Officials say $20 million grant can help lower the death toll on the nation’s roads

On Tuesday, officials gathered in Pittsburgh to discuss an effort to bring the number down to zero. They plan to use technology to reach that goal.

Key to that effort is a $20 million, five-year grant to establish a new national consortium, known as Safety21, to be led by Carnegie Mellon University. U.S. Rep. Summer Lee, D-Swissvale, announced news of the U.S. Dept. of Transportation grant during a news event at Mill 19, an old Jones & Laughlin steel mill building that’s been converted to a modern research and development hub in Hazelwood…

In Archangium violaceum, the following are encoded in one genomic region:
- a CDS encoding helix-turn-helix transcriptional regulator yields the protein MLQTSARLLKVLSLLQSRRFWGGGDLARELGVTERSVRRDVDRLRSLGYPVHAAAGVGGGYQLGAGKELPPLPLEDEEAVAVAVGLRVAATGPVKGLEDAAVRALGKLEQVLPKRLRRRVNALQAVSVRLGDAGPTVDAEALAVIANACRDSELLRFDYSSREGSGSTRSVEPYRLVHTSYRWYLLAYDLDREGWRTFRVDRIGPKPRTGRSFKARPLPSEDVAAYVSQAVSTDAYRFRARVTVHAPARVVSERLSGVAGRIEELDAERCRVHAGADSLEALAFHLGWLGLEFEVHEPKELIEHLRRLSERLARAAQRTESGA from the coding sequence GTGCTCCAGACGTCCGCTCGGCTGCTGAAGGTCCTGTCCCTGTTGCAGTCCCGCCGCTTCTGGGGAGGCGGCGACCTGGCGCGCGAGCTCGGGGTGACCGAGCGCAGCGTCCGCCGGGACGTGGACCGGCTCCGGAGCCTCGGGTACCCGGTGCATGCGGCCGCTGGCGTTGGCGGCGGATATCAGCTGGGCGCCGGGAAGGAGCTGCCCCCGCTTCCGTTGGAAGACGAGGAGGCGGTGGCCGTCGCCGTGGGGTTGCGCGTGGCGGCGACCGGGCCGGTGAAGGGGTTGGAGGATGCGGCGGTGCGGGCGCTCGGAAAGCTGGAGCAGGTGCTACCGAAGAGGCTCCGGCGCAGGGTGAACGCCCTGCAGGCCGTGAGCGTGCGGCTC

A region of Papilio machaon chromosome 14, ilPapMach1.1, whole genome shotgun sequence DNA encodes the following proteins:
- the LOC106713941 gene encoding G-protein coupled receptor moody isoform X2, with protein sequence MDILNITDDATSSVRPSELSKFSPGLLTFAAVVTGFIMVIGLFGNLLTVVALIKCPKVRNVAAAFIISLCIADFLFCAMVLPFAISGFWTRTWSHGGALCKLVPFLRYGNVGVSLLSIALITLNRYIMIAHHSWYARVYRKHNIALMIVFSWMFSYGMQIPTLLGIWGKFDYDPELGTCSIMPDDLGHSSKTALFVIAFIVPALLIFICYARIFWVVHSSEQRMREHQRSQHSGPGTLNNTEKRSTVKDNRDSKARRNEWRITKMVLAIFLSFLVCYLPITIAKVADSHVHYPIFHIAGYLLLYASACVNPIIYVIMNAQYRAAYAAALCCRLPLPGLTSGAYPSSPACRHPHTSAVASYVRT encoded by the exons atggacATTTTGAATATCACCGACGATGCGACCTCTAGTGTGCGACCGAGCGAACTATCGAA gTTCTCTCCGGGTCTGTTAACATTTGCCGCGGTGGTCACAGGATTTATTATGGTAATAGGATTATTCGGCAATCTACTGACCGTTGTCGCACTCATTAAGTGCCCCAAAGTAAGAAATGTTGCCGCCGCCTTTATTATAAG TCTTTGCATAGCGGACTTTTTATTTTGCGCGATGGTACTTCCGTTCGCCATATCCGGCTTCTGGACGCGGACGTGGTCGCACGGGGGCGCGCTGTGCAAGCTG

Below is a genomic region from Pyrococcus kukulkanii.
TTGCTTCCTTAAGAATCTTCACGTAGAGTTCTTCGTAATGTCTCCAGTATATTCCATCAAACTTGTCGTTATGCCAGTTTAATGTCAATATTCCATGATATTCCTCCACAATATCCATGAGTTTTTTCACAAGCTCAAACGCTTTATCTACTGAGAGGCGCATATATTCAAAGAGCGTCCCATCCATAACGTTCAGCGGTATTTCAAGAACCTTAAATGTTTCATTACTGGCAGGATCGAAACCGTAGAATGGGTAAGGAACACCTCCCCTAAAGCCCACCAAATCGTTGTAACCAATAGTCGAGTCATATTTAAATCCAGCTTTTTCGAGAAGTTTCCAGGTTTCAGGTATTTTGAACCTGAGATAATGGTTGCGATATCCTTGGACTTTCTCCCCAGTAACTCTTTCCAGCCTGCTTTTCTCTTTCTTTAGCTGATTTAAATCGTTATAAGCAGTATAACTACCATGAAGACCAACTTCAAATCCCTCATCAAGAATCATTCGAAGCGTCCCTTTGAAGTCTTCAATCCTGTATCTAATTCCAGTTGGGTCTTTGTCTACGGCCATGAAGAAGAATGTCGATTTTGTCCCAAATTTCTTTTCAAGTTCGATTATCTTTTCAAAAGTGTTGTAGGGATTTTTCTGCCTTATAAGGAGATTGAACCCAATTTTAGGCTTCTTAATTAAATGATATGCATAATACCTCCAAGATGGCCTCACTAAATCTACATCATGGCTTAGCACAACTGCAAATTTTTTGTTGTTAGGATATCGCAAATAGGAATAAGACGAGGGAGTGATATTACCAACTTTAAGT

Robert Hampshire, U.S. deputy assistant secretary of transportation for research and technology and a CMU alum, framed the issue in personal terms by describing the loss of a cousin…

Pittsburgh is uniquely situated to play a role in making roadways safer. The city is the birthplace of autonomous vehicle technology, explained Raj Rajkumar, a CMU professor who will lead Safety21. It’s a history that dates back to 1983.